However, clues may come from examination of specimens from similar outbreaks. This approach has recently been taken by scientists at the University of Veterinary Medicine, Vienna to trace the origin of the virus that caused a sudden decrease in the number of blackbirds in Vienna in 2001. The results are published in the current issue of the journal “Emerging Infectious Diseases”.
The effects were dramatic: throughout Vienna it was impossible not to notice that the blackbirds were disappearing. Their melodious song no longer rang around the courtyards of the inner city nor woke tired partygoers in the outlying districts. The birds were simply no longer there. Thankfully, they gradually reappeared and a few years later their population had returned to its original levels. But the sudden crash in numbers was alarming and scientists rushed to find the cause.
It soon became apparent that the birds had died as a result of a new kind of viral infection. The culprit turned out to be the Usutu virus, which had previously been identified only in Africa and had only seldom been associated with mortality in animals or birds. It was widely assumed that the virus had crossed from Africa to central Europe with the help of migratory birds – the Barn swallow was generally fingered as the most likely transmitter – and that such sudden outbreaks would appear more frequently as the result of climate change. But these conclusions have been called into question by the latest findings from a team at the University of Veterinary Medicine, Vienna (Vetmeduni Vienna).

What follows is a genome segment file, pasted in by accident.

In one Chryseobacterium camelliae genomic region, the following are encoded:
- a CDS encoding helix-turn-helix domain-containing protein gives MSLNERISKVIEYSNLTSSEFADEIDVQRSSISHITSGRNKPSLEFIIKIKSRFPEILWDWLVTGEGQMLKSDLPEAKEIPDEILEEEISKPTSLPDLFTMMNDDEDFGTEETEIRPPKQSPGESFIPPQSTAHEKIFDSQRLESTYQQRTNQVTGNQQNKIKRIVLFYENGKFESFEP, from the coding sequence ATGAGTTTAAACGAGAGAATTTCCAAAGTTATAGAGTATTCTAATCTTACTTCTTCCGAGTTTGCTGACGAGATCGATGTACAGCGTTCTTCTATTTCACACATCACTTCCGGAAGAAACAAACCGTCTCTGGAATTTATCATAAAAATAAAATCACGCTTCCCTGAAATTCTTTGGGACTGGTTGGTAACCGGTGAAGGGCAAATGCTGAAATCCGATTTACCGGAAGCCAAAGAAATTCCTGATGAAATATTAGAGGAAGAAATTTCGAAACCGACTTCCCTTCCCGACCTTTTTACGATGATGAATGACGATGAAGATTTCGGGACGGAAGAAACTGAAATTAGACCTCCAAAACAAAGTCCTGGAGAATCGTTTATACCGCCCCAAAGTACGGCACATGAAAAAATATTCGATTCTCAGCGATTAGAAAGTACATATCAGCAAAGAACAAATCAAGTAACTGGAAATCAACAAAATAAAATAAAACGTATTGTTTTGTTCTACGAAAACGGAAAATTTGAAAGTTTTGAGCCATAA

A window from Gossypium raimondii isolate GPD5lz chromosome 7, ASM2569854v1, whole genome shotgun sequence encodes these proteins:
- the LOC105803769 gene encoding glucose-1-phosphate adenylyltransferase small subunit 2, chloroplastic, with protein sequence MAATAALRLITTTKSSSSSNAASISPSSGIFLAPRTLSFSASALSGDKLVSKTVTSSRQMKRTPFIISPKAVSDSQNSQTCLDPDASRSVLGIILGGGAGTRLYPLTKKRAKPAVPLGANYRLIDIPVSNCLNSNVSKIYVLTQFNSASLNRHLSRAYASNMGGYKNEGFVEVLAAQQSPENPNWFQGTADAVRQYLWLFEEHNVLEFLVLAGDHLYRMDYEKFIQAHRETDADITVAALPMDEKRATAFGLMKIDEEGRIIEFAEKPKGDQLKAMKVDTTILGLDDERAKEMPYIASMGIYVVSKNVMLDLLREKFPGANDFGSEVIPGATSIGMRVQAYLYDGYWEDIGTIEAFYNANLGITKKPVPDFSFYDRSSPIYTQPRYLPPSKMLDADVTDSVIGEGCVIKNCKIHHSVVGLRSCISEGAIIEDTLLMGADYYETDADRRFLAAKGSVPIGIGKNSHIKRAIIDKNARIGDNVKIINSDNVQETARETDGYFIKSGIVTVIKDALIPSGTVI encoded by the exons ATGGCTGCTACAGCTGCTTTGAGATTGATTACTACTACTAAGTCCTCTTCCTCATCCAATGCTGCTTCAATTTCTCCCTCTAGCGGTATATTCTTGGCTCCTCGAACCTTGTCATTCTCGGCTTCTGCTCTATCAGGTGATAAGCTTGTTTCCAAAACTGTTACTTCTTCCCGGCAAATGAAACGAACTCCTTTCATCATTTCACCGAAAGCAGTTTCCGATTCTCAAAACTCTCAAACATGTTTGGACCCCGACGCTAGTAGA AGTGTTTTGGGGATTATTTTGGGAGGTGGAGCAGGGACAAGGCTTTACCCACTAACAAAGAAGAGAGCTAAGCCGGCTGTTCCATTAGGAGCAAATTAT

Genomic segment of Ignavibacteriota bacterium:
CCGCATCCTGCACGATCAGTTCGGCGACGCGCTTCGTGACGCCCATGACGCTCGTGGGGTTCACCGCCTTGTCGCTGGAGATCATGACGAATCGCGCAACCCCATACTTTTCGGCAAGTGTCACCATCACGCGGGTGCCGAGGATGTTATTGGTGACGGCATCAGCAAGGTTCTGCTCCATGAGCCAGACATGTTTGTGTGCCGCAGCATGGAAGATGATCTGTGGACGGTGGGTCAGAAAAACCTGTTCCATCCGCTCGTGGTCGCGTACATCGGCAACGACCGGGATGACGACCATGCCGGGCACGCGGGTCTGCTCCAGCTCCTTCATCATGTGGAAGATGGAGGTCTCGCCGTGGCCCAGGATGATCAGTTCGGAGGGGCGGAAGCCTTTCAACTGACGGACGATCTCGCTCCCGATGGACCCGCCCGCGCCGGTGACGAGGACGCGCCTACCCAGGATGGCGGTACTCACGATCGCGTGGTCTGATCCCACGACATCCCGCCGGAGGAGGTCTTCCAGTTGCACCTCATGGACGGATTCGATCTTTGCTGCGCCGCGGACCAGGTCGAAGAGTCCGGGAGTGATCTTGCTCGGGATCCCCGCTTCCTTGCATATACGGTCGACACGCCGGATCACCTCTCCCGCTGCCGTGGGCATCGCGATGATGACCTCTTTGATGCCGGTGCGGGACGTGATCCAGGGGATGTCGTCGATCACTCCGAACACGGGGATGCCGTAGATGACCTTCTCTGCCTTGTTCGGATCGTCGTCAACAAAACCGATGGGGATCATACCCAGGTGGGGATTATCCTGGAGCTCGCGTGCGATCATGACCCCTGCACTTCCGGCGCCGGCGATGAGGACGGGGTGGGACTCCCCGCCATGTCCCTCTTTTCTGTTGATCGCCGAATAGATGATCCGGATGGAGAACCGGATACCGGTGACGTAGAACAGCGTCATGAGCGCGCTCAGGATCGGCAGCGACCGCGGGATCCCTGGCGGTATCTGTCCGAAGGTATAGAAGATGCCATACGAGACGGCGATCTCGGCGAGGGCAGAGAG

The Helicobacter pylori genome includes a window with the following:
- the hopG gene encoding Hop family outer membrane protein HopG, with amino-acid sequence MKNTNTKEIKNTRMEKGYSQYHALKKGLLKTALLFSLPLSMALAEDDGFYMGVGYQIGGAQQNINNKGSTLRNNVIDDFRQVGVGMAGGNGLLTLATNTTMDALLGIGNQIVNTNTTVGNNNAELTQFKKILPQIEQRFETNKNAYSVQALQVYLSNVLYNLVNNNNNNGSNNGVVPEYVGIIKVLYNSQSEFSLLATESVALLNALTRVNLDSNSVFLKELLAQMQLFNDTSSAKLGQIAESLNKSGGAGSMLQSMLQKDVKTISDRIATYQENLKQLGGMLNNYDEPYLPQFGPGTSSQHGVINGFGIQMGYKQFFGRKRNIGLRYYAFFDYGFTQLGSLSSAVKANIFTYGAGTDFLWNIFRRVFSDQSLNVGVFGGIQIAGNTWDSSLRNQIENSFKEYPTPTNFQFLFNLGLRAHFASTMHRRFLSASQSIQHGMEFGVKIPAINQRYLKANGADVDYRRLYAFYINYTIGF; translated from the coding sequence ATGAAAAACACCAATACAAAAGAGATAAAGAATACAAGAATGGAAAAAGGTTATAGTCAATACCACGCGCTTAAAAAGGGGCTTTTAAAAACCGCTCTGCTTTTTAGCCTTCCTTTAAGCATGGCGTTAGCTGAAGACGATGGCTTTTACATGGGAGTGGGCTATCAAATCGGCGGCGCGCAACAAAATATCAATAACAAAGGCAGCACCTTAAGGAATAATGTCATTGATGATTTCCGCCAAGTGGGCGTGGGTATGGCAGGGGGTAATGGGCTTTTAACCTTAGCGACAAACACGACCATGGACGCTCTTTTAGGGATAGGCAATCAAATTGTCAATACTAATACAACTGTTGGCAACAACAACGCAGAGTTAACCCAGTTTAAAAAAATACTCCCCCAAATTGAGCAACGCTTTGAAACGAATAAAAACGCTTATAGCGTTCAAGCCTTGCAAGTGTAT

Although not widely reported at the time, a large number of birds, especially blackbirds, died in Tuscany, Italy in 1996, five years before the outbreak of Usutu virus in Vienna’s blackbirds. The causative agent was not identified but Giacomo Rossi of the University of Camerino had stored tissue samples from the dead birds. Herbert Weissenböck, Norbert Nowotny and colleagues in the Institute of Pathology and the Institute of Virology at the Vetmeduni Vienna recently became aware of the samples’ existence and were naturally keen to investigate them. Surprisingly, the researchers found that the Italian samples contained exactly the same strain of Usutu virus that was responsible for the Viennese cases. As in Vienna, the birds were almost wiped out by the virus but resistance soon developed and the population returned to normal levels.
As Weissenböck says, “We still do not fully understand how the virus reached Austria but we have at least uncovered one piece in the jigsaw. Rather than coming directly from Africa to Vienna, the Usutu virus seems to have been present in Italy for some time.” The powerful techniques of forensic pathology may be helpful in unravelling the origins of other emerging diseases: for example, we still do not know how the bluetongue virus reached northern Germany or the West Nile virus arrived in central Europe.
The paper Usutu virus, Italy, 1996 by Herbert Weissenböck, Tamás Bakonyi, Giacomo Rossi, Paolo Mani and Norbert Nowotny has just been published in the journal Emerging Infectious Diseases (Vol. 19(2), February 2013: 274-277).